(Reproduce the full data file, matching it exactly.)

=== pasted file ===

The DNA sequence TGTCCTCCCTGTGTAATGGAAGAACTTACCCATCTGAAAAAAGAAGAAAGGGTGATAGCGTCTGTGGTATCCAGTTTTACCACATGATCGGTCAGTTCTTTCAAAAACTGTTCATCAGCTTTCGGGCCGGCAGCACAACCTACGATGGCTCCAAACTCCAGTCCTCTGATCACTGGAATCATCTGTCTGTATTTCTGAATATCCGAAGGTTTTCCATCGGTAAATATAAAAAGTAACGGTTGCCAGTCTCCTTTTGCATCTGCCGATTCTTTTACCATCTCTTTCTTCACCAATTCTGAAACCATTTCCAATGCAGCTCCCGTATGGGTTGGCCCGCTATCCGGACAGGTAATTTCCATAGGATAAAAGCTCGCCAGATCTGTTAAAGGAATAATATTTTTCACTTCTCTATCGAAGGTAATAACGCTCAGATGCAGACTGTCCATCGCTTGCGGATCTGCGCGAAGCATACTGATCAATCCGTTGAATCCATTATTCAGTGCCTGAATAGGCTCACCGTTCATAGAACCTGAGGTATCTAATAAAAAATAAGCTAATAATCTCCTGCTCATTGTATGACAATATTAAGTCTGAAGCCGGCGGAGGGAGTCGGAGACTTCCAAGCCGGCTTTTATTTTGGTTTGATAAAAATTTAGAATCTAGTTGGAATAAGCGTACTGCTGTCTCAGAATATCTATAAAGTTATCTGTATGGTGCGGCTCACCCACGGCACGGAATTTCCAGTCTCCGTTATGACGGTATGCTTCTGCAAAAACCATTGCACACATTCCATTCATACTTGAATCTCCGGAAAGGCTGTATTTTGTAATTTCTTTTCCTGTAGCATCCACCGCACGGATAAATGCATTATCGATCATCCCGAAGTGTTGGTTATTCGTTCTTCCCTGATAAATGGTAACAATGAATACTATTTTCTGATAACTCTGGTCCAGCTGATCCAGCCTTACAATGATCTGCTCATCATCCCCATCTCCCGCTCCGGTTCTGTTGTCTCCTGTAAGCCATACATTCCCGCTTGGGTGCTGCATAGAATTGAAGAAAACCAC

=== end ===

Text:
The DNA sequence TGTCCTCCCTGTGTAATGGAAGAACTTACCCATCTGAAAAAAGAAGAAAGGGTGATAGCGTCTGTGGTATCCAGTTTTACCACATGATCGGTCAGTTCTTTCAAAAACTGTTCATCAGCTTTCGGGCCGGCAGCACAACCTACGATGGCTCCAAACTCCAGTCCTCTGATCACTGGAATCATCTGTCTGTATTTCTGAATATCCGAAGGTTTTCCATCGGTAAATATAAAAAGTAACGGTTGCCAGTCTCCTTTTGCATCTGCCGATTCTTTTACCATCTCTTTCTTCACCAATTCTGAAACCATTTCCAATGCAGCTCCCGTATGGGTTGGCCCGCTATCCGGACAGGTAATTTCCATAGGATAAAAGCTCGCCAGATCTGTTAAAGGAATAATATTTTTCACTTCTCTATCGAAGGTAATAACGCTCAGATGCAGACTGTCCATCGCTTGCGGATCTGCGCGAAGCATACTGATCAATCCGTTGAATCCATTATTCAGTGCCTGAATAGGCTCACCGTTCATAGAACCTGAGGTATCTAATAAAAAATAAGCTAATAATCTCCTGCTCATTGTATGACAATATTAAGTCTGAAGCCGGCGGAGGGAGTCGGAGACTTCCAAGCCGGCTTTTATTTTGGTTTGATAAAAATTTAGAATCTAGTTGGAATAAGCGTACTGCTGTCTCAGAATATCTATAAAGTTATCTGTATGGTGCGGCTCACCCACGGCACGGAATTTCCAGTCTCCGTTATGACGGTATGCTTCTGCAAAAACCATTGCACACATTCCATTCATACTTGAATCTCCGGAAAGGCTGTATTTTGTAATTTCTTTTCCTGTAGCATCCACCGCACGGATAAATGCATTATCGATCATCCCGAAGTGTTGGTTATTCGTTCTTCCCTGATAAATGGTAACAATGAATACTATTTTCTGATAACTCTGGTCCAGCTGATCCAGCCTTACAATGATCTGCTCATCATCCCCATCTCCCGCTCCGGTTCTGTTGTCTCCTGTAAGCCATACATTCCCGCTTGGGTGCTGCATAGAATTGAAGAAAACCAC